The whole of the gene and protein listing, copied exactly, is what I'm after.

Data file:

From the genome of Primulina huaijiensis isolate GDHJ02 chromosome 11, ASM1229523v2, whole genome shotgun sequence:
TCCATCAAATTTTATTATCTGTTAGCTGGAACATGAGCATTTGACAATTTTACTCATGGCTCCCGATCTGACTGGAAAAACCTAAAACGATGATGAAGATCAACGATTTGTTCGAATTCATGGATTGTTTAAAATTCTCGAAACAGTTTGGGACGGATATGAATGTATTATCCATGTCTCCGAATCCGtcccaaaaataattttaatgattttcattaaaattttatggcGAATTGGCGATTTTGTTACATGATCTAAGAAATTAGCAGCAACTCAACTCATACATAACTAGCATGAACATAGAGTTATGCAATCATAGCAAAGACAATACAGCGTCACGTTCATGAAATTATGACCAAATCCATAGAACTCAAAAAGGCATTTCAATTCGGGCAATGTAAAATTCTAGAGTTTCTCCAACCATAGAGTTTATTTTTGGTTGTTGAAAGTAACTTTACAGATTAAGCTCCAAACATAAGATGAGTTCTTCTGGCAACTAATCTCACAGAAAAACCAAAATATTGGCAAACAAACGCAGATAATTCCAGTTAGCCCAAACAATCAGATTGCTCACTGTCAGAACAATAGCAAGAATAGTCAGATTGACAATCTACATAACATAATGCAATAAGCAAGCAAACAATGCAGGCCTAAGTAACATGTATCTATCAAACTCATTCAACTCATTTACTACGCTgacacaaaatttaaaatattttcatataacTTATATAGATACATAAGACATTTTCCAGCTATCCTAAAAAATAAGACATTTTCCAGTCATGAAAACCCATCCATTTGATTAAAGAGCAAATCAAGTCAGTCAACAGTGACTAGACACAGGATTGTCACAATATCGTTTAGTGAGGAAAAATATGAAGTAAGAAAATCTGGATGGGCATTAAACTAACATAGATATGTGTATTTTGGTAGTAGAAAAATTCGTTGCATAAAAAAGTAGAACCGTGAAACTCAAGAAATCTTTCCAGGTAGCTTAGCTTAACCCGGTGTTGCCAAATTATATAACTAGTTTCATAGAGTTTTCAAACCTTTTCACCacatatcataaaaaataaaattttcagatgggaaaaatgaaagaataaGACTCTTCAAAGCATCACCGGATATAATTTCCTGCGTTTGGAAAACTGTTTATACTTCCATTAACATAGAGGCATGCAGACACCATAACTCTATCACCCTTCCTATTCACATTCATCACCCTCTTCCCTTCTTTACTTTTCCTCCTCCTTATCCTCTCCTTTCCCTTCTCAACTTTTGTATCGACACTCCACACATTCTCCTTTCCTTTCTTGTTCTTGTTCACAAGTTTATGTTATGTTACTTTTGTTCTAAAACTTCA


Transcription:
From the genome of Primulina huaijiensis isolate GDHJ02 chromosome 11, ASM1229523v2, whole genome shotgun sequence:
TCCATCAAATTTTATTATCTGTTAGCTGGAACATGAGCATTTGACAATTTTACTCATGGCTCCCGATCTGACTGGAAAAACCTAAAACGATGATGAAGATCAACGATTTGTTCGAATTCATGGATTGTTTAAAATTCTCGAAACAGTTTGGGACGGATATGAATGTATTATCCATGTCTCCGAATCCGtcccaaaaataattttaatgattttcattaaaattttatggcGAATTGGCGATTTTGTTACATGATCTAAGAAATTAGCAGCAACTCAACTCATACATAACTAGCATGAACATAGAGTTATGCAATCATAGCAAAGACAATACAGCGTCACGTTCATGAAATTATGACCAAATCCATAGAACTCAAAAAGGCATTTCAATTCGGGCAATGTAAAATTCTAGAGTTTCTCCAACCATAGAGTTTATTTTTGGTTGTTGAAAGTAACTTTACAGATTAAGCTCCAAACATAAGATGAGTTCTTCTGGCAACTAATCTCACAGAAAAACCAAAATATTGGCAAACAAACGCAGATAATTCCAGTTAGCCCAAACAATCAGATTGCTCACTGTCAGAACAATAGCAAGAATAGTCAGATTGACAATCTACATAACATAATGCAATAAGCAAGCAAACAATGCAGGCCTAAGTAACATGTATCTATCAAACTCATTCAACTCATTTACTACGCTgacacaaaatttaaaatattttcatataacTTATATAGATACATAAGACATTTTCCAGCTATCCTAAAAAATAAGACATTTTCCAGTCATGAAAACCCATCCATTTGATTAAAGAGCAAATCAAGTCAGTCAACAGTGACTAGACACAGGATTGTCACAATATCGTTTAGTGAGGAAAAATATGAAGTAAGAAAATCTGGATGGGCATTAAACTAACATAGATATGTGTATTTTGGTAGTAGAAAAATTCGTTGCATAAAAAAGTAGAACCGTGAAACTCAAGAAATCTTTCCAGGTAGCTTAGCTTAACCCGGTGTTGCCAAATTATATAACTAGTTTCATAGAGTTTTCAAACCTTTTCACCacatatcataaaaaataaaattttcagatgggaaaaatgaaagaataaGACTCTTCAAAGCATCACCGGATATAATTTCCTGCGTTTGGAAAACTGTTTATACTTCCATTAACATAGAGGCATGCAGACACCATAACTCTATCACCCTTCCTATTCACATTCATCACCCTCTTCCCTTCTTTACTTTTCCTCCTCCTTATCCTCTCCTTTCCCTTCTCAACTTTTGTATCGACACTCCACACATTCTCCTTTCCTTTCTTGTTCTTGTTCACAAGTTTATGTTATGTTACTTTTGTTCTAAAACTTCA